GP lisper <email@example.com> wrote:
| Finger or Whois are essentially a single connection, squirt some info
| down the pipe and disconnect. A hard part of telnetd is serving
| multiple connections.
Sorry to contradict, but that's the *easy* part! The hard part of
doing a *real* "telnetd" is handling all the fiddly DO/DONT/WILL/WONT
commands (called "options" in the Telnet spec, but many of them are
not at all optional), and especially their negotiations. And then
there's the need to have hooks into the underlying TCP's "urgent
pointer" mechanism to handle interrupt-type Telnet commands.
People here on comp.lang.lisp somtimes complain that the Common Lisp
pathname mechanism was designed to accomodate the vagaries of
"strange operating systems that nobody uses anymore". Hah! You
ain't seen *nuttin'* in the way of supporting "strange operating
systems" 'til you try to do a complete implementation of Telnet!
Start by implementing RFCs 854 & 855, then implement all the RFCs
with the pattern "Telnet.*Option" in the title, some 50+ of them
[I may have missed a few]:
RFC 651 Revised Telnet status option.
652 Telnet output carriage-return disposition option.
653 Telnet output horizontal tabstops option.
654 Telnet output horizontal tab disposition option.
655 Telnet output formfeed disposition option.
656 Telnet output vertical tabstops option.
657 Telnet output vertical tab disposition option.
659 Announcing additional Telnet options.
698 Telnet extended ASCII option.
726 Remote Controlled Transmission and Echoing Telnet option.
727 Telnet logout option.
729 Telnet byte macro option.
731 Telnet Data Entry Terminal option.
732 Telnet Data Entry Terminal option.
735 Revised Telnet byte macro option.
736 Telnet SUPDUP option.
748 Telnet randomly-lose option.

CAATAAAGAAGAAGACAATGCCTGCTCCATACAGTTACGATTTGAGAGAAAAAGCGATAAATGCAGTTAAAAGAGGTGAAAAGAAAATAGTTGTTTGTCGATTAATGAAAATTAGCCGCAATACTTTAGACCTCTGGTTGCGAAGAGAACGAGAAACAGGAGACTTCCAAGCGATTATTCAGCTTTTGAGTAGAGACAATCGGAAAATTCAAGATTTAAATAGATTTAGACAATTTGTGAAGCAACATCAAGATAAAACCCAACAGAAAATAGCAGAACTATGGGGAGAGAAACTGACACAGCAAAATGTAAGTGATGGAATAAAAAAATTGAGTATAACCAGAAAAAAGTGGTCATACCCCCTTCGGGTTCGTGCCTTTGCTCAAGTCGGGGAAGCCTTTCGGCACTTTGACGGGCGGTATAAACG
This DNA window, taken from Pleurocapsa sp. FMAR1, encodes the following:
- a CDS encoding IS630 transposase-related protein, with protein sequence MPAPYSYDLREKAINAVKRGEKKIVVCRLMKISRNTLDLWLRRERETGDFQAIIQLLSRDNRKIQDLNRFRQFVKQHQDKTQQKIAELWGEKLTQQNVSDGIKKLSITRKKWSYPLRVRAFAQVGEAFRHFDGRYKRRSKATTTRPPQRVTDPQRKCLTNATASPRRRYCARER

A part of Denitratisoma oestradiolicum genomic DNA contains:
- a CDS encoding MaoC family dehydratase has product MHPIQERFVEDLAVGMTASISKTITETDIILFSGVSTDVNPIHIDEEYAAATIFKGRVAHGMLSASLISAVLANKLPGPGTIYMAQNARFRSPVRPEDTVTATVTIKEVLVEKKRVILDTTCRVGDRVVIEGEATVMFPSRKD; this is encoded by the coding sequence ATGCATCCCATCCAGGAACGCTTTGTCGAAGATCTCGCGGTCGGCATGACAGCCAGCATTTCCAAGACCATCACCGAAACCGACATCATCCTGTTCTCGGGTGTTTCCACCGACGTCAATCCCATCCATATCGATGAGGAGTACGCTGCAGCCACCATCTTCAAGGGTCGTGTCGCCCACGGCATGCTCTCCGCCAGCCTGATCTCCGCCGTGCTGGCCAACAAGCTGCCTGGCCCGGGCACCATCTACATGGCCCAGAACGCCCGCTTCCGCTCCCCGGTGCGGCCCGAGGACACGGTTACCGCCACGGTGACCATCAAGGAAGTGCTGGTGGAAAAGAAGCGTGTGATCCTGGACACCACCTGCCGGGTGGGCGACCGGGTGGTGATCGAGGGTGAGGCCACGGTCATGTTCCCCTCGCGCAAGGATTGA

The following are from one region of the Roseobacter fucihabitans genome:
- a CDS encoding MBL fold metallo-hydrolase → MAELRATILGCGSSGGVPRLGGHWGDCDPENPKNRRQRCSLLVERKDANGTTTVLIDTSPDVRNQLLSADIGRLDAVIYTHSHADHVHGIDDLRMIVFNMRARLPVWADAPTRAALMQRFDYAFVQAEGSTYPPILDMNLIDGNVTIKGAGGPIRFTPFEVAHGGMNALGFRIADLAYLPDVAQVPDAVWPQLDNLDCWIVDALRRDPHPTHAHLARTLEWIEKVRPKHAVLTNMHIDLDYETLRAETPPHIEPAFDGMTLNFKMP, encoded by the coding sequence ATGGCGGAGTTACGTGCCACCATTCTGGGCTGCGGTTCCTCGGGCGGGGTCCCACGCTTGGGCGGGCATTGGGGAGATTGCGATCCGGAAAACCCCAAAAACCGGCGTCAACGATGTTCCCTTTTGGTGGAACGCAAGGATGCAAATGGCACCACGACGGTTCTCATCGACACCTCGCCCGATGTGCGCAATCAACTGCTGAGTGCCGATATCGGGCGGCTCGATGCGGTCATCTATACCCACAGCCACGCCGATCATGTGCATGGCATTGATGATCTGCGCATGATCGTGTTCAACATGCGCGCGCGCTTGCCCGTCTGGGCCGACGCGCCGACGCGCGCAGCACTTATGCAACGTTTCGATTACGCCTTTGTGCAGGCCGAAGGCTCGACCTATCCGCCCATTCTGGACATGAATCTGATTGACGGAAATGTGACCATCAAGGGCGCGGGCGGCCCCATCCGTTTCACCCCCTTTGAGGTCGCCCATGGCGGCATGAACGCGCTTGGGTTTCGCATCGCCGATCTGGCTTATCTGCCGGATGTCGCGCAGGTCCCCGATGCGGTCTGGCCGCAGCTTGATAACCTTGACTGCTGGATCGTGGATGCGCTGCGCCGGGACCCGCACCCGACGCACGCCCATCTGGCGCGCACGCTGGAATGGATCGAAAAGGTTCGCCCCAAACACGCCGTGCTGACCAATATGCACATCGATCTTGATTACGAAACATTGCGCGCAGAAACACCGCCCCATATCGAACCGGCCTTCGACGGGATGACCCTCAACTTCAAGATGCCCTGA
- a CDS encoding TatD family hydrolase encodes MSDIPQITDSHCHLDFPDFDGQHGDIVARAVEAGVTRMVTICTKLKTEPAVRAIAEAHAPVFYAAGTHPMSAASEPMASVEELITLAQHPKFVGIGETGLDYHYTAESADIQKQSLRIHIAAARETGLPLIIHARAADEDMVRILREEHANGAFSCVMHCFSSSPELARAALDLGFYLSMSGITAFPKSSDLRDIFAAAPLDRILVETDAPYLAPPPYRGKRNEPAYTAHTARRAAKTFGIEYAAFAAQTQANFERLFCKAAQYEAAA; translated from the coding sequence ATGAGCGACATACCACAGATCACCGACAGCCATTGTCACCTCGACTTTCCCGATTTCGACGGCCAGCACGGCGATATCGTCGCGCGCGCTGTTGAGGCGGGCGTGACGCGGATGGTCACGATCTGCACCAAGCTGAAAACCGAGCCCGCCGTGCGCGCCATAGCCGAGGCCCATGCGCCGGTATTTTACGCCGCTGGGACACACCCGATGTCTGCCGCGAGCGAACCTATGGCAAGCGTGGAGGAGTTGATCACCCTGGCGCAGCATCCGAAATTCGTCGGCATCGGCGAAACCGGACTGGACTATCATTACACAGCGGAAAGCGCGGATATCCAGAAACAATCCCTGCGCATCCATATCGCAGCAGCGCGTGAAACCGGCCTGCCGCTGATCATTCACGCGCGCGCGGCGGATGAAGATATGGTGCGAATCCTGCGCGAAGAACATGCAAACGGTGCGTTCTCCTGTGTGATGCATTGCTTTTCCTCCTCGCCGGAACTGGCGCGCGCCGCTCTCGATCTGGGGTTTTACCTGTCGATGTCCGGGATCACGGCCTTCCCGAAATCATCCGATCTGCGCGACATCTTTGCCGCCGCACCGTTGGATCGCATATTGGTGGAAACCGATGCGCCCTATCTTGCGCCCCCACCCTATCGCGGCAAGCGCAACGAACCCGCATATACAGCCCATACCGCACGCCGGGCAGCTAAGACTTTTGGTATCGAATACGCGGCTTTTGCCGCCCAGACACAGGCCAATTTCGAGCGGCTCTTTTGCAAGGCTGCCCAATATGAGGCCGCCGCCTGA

749 Telnet SUPDUP-Output option.
779 Telnet send-location option.
855 Telnet Option Specifications.
857 Telnet Echo Option.
858 Telnet Suppress Go Ahead Option.
859 Telnet Status Option.
860 Telnet Timing Mark Option.
861 Telnet Extended Options: List Option.
884 Telnet terminal type option.
885 Telnet end of record option.
927 TACACS user identification Telnet option.
930 Telnet terminal type option.
933 Output marking Telnet option.
946 Telnet terminal location number option.
1041 Telnet 3270 regime option.
1043 Telnet Data Entry Terminal option: DODIIS implementation.
1053 Telnet X.3 PAD option.
1073 Telnet window size option.
1079 Telnet terminal speed option.
1080 Telnet remote flow control option.
1091 Telnet terminal-type option.
1096 Telnet X display location option.
1097 Telnet subliminal-message option.
1116 Telnet Linemode option.
1143 The Q Method of Implementing TELNET Option Negotiation.
1184 Telnet Linemode Option.
1372 Telnet Remote Flow Control Option.
1408 Telnet Environment Option.
1409 Telnet Authentication Option.
1416 Telnet Authentication Option.
1571 Telnet Environment Option Interoperability Issues.
1572 Telnet Environment Option.
2066 TELNET CHARSET Option.
2217 Telnet Com Port Control Option.
2840 TELNET KERMIT OPTION.
2941 Telnet Authentication Option.
2946 Telnet Data Encryption Option.
then jump to RFC 1123, Section 3, and check your conformance with
all the MUST/SHOULD/MAY/SHOULD_NOT/MUST_NOT requirements [just under
50 of them, funny coincidence]. And then if you're *really* trying
to play nice, see if your IP implementation (yes, IP, *two* layers
down from Telnet!) is willing to set the Telnet Type-of-Service Value
in each IP packet of the TCP connection carrying your Telnet session
[RFCs 1060 & 1349].
Then figure out how you're going to support it now that you've
implemented this steaming pile! ;-} ;-}
-Rob [who once wrote a "tn3270d" server for a
Unix that was running on top of VM/370...]
p.s. O.k., o.k., you can safely ignore RFCs 748 & 1097. But at least
read them first... ;-} ;-}
Rob Warnock <firstname.lastname@example.org>
627 26th Avenue <URL:http://rpw3.org/>
San Mateo, CA 94403 (650)572-2607